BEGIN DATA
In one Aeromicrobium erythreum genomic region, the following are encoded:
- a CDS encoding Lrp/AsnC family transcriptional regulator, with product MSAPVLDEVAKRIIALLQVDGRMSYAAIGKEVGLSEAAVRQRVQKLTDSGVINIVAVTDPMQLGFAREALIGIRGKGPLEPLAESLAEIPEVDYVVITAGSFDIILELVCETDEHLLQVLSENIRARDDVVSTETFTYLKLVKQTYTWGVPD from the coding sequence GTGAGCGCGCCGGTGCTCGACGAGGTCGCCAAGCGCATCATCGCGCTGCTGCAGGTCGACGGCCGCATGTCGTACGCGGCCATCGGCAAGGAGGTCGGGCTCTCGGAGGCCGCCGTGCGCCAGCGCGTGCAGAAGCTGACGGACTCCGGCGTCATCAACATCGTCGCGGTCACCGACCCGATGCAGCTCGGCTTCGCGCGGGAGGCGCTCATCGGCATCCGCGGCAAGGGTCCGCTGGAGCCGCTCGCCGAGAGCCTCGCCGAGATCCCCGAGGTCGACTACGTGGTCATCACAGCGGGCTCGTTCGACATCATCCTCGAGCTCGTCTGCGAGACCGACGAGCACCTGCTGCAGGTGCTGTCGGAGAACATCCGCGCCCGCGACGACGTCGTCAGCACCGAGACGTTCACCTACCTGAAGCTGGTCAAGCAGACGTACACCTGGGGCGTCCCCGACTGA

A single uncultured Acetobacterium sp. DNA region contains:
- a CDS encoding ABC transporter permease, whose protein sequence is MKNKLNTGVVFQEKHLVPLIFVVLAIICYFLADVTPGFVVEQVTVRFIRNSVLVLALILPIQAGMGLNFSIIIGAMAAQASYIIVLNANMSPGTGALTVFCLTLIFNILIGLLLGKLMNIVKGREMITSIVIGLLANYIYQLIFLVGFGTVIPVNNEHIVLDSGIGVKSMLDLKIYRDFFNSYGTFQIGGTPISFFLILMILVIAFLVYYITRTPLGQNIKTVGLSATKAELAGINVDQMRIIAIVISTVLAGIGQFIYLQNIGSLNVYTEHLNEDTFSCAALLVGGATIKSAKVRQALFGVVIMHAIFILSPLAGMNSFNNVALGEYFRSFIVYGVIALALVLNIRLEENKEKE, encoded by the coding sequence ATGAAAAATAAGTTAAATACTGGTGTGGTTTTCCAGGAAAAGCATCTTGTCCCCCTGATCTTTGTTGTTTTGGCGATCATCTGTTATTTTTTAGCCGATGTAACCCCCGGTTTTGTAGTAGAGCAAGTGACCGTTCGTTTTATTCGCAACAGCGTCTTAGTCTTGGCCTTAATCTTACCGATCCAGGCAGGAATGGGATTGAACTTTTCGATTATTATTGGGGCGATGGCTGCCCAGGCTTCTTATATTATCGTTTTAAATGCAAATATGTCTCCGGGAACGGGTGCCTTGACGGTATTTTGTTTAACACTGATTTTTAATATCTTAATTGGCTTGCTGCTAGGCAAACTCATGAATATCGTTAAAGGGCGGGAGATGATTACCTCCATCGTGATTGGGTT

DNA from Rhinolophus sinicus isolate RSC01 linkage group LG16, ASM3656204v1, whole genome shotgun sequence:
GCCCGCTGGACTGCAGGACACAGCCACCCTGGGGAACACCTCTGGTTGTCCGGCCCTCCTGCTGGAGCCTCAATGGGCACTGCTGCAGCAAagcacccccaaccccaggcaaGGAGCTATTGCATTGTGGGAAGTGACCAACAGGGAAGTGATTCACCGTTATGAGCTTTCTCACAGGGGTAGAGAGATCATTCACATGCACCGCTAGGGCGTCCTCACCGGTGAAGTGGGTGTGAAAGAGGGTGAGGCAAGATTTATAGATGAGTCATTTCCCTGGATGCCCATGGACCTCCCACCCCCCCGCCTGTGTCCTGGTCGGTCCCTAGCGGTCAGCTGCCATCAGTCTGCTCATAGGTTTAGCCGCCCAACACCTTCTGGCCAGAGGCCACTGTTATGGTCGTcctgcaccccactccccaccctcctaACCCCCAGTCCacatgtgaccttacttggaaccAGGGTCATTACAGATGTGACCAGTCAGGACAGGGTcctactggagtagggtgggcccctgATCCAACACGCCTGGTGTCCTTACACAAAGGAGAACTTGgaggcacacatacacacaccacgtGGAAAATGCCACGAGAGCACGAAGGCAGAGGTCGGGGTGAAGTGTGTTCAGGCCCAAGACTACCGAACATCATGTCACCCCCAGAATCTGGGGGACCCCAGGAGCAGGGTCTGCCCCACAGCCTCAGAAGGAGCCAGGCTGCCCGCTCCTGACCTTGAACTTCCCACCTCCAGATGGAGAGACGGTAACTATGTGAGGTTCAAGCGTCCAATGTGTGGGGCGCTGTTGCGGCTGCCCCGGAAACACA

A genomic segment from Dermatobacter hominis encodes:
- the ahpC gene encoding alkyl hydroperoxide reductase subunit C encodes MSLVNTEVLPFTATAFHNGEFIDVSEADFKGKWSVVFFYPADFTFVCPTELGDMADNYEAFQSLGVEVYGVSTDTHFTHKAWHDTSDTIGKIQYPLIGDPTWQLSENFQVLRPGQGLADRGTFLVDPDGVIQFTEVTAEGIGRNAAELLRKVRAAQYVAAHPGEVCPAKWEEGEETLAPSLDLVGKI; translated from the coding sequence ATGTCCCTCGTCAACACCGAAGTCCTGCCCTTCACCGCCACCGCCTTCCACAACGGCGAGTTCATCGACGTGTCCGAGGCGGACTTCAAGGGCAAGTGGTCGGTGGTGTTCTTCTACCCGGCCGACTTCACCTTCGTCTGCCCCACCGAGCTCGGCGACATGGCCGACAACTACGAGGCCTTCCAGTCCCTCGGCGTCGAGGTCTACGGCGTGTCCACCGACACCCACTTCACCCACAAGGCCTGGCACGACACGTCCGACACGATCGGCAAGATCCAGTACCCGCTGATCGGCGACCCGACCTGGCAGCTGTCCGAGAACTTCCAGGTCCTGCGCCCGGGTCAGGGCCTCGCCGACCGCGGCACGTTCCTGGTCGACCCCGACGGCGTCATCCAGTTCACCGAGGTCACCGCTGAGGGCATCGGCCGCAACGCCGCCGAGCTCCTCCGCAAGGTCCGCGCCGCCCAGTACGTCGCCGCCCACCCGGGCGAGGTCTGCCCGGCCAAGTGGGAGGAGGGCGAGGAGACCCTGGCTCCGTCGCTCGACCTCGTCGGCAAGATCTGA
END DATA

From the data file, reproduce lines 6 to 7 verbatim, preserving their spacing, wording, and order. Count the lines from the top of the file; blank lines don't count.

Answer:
GCCCGCTGGACTGCAGGACACAGCCACCCTGGGGAACACCTCTGGTTGTCCGGCCCTCCTGCTGGAGCCTCAATGGGCACTGCTGCAGCAAagcacccccaaccccaggcaaGGAGCTATTGCATTGTGGGAAGTGACCAACAGGGAAGTGATTCACCGTTATGAGCTTTCTCACAGGGGTAGAGAGATCATTCACATGCACCGCTAGGGCGTCCTCACCGGTGAAGTGGGTGTGAAAGAGGGTGAGGCAAGATTTATAGATGAGTCATTTCCCTGGATGCCCATGGACCTCCCACCCCCCCGCCTGTGTCCTGGTCGGTCCCTAGCGGTCAGCTGCCATCAGTCTGCTCATAGGTTTAGCCGCCCAACACCTTCTGGCCAGAGGCCACTGTTATGGTCGTcctgcaccccactccccaccctcctaACCCCCAGTCCacatgtgaccttacttggaaccAGGGTCATTACAGATGTGACCAGTCAGGACAGGGTcctactggagtagggtgggcccctgATCCAACACGCCTGGTGTCCTTACACAAAGGAGAACTTGgaggcacacatacacacaccacgtGGAAAATGCCACGAGAGCACGAAGGCAGAGGTCGGGGTGAAGTGTGTTCAGGCCCAAGACTACCGAACATCATGTCACCCCCAGAATCTGGGGGACCCCAGGAGCAGGGTCTGCCCCACAGCCTCAGAAGGAGCCAGGCTGCCCGCTCCTGACCTTGAACTTCCCACCTCCAGATGGAGAGACGGTAACTATGTGAGGTTCAAGCGTCCAATGTGTGGGGCGCTGTTGCGGCTGCCCCGGAAACACA

A genomic segment from Dermatobacter hominis encodes: